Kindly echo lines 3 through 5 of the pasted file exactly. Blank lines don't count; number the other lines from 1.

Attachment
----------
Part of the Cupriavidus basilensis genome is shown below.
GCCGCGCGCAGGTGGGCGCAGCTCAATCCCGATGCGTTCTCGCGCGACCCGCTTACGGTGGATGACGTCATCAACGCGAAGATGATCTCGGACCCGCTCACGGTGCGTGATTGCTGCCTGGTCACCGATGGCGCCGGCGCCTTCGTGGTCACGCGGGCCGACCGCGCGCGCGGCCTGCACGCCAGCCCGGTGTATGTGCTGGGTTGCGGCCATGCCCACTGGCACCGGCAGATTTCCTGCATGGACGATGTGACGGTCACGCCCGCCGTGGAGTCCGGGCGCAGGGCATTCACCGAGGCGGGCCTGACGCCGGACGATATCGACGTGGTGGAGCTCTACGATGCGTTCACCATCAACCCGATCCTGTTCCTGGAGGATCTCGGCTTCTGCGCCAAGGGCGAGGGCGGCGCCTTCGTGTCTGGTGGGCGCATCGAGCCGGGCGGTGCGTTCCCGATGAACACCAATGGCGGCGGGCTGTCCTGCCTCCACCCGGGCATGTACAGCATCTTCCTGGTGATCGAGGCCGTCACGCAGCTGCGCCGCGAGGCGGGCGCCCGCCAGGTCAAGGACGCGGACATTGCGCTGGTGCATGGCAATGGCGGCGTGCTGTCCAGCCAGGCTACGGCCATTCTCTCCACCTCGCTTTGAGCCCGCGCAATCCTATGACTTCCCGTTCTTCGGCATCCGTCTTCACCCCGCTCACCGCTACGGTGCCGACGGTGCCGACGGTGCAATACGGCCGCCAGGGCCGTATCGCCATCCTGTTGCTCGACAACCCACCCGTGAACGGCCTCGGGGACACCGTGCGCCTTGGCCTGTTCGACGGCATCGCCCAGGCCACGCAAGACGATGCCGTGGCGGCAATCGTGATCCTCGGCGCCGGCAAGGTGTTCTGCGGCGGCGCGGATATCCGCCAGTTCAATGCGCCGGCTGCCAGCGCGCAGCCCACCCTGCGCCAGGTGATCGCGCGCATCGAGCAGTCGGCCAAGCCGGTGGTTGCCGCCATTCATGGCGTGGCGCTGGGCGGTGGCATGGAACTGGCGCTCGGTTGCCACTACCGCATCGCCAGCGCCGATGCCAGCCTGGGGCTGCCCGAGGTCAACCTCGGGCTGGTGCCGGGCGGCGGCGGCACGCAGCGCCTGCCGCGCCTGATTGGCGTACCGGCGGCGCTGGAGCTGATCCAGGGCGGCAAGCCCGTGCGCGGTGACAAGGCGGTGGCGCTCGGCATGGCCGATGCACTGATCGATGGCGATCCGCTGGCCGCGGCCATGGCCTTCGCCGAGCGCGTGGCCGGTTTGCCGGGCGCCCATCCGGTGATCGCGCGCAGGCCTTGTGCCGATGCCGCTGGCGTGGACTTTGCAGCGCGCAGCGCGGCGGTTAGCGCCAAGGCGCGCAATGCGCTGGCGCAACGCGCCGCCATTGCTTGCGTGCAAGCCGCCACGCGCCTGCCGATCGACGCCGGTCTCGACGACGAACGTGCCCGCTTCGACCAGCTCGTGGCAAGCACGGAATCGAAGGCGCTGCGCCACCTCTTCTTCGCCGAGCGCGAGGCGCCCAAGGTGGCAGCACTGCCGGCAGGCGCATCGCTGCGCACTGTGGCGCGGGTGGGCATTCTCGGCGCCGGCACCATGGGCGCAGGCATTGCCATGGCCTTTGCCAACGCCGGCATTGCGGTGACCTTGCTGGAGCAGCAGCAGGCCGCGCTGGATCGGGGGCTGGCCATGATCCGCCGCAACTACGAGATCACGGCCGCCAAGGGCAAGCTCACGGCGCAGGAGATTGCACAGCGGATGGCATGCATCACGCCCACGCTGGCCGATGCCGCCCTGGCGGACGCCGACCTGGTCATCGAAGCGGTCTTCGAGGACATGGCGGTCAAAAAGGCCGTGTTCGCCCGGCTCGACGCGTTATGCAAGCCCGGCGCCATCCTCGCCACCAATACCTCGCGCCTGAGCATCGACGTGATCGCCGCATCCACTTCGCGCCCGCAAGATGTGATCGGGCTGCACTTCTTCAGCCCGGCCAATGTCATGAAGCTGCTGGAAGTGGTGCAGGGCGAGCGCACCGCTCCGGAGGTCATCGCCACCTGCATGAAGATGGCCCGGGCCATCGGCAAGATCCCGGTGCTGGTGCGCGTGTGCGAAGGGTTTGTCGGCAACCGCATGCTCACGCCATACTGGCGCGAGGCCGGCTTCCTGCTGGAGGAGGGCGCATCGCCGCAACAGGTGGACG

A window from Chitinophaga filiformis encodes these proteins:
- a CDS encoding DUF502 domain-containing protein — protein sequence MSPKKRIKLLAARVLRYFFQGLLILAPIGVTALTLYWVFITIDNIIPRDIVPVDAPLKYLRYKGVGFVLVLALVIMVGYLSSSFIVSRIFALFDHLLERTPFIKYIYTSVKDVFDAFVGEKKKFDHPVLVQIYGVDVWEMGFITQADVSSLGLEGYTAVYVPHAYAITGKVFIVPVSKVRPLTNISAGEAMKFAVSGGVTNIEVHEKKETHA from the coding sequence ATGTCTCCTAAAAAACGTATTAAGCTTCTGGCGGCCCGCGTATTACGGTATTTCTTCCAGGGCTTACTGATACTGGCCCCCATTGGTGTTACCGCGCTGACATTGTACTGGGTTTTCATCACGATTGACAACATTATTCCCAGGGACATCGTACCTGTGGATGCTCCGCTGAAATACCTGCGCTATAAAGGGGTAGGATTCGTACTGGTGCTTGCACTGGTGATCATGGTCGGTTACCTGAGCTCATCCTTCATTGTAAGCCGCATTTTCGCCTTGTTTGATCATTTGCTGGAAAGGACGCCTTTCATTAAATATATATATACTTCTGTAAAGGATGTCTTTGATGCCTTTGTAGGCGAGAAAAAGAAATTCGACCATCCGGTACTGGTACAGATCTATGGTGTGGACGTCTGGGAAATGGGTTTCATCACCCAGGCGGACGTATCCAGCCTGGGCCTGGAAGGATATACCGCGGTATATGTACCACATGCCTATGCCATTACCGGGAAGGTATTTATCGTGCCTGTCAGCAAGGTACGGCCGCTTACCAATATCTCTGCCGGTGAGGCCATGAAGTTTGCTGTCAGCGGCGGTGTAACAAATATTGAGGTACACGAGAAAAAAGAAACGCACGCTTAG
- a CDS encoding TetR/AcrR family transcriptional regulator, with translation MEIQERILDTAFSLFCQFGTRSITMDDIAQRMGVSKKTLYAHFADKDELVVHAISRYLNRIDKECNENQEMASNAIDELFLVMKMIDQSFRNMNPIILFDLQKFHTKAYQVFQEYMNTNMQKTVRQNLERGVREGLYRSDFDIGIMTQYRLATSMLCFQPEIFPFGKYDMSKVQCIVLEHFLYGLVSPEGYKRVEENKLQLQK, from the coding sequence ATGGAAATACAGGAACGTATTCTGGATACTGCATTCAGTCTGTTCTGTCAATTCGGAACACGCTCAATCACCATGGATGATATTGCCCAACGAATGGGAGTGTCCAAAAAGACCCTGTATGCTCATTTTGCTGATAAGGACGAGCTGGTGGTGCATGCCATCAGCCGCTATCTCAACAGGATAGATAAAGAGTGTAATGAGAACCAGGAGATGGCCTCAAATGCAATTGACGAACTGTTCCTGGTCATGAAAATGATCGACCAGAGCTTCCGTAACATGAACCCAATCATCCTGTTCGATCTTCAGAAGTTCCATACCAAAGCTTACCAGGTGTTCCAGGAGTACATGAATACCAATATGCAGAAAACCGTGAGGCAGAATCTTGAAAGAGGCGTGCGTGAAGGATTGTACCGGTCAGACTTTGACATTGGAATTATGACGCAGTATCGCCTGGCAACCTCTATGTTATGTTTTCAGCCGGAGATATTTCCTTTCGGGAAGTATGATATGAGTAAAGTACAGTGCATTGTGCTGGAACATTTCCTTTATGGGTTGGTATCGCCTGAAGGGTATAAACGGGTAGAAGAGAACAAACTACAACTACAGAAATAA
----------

A window from Chitinophaga filiformis encodes these proteins:
- a CDS encoding DUF502 domain-containing protein — protein sequence MSPKKRIKLLAARVLRYFFQGLLILAPIGVTALTLYWVFITIDNIIPRDIVPVDAPLKYLRYKGVGFVLVLALVIMVGYLSSSFIVSRIFALFDHLLERTPFIKYIYTSVKDVFDAFVGEKKKFDHPVLVQIYGVDVWEMGFITQADVSSLGLEGYTAVYVPHAYAITGKVFIVPVSKVRPLTNISAGEAMKFAVSGGVTNIEVHEKKETHA from the coding sequence ATGTCTCCTAAAAAACGTATTAAGCTTCTGGCGGCCCGCGTATTACGGTATTTCTTCCAGGGCTTACTGATACTGGCCCCCATTGGTGTTACCGCGCTGACATTGTACTGGGTTTTCATCACGATTGACAACATTATTCCCAGGGACATCGTACCTGTGGATGCTCCGCTGAAATACCTGCGCTATAAAGGGGTAGGATTCGTACTGGTGCTTGCACTGGTGATCATGGTCGGTTACCTGAGCTCATCCTTCATTGTAAGCCGCATTTTCGCCTTGTTTGATCATTTGCTGGAAAGGACGCCTTTCATTAAATATATATATACTTCTGTAAAGGATGTCTTTGATGCCTTTGTAGGCGAGAAAAAGAAATTCGACCATCCGGTACTGGTACAGATCTATGGTGTGGACGTCTGGGAAATGGGTTTCATCACCCAGGCGGACGTATCCAGCCTGGGCCTGGAAGGATATACCGCGGTATATGTACCACATGCCTATGCCATTACCGGGAAGGTATTTATCGTGCCTGTCAGCAAGGTACGGCCGCTTACCAATATCTCTGCCGGTGAGGCCATGAAGTTTGCTGTCAGCGGCGGTGTAACAAATATTGAGGTACACGAGAAAAAAGAAACGCACGCTTAG
- a CDS encoding TetR/AcrR family transcriptional regulator, with translation MEIQERILDTAFSLFCQFGTRSITMDDIAQRMGVSKKTLYAHFADKDELVVHAISRYLNRIDKECNENQEMASNAIDELFLVMKMIDQSFRNMNPIILFDLQKFHTKAYQVFQEYMNTNMQKTVRQNLERGVREGLYRSDFDIGIMTQYRLATSMLCFQPEIFPFGKYDMSKVQCIVLEHFLYGLVSPEGYKRVEENKLQLQK, from the coding sequence ATGGAAATACAGGAACGTATTCTGGATACTGCATTCAGTCTGTTCTGTCAATTCGGAACACGCTCAATCACCATGGATGATATTGCCCAACGAATGGGAGTGTCCAAAAAGACCCTGTATGCTCATTTTGCTGATAAGGACGAGCTGGTGGTGCATGCCATCAGCCGCTATCTCAACAGGATAGATAAAGAGTGTAATGAGAACCAGGAGATGGCCTCAAATGCAATTGACGAACTGTTCCTGGTCATGAAAATGATCGACCAGAGCTTCCGTAACATGAACCCAATCATCCTGTTCGATCTTCAGAAGTTCCATACCAAAGCTTACCAGGTGTTCCAGGAGTACATGAATACCAATATGCAGAAAACCGTGAGGCAGAATCTTGAAAGAGGCGTGCGTGAAGGATTGTACCGGTCAGACTTTGACATTGGAATTATGACGCAGTATCGCCTGGCAACCTCTATGTTATGTTTTCAGCCGGAGATATTTCCTTTCGGGAAGTATGATATGAGTAAAGTACAGTGCATTGTGCTGGAACATTTCCTTTATGGGTTGGTATCGCCTGAAGGGTATAAACGGGTAGAAGAGAACAAACTACAACTACAGAAATAA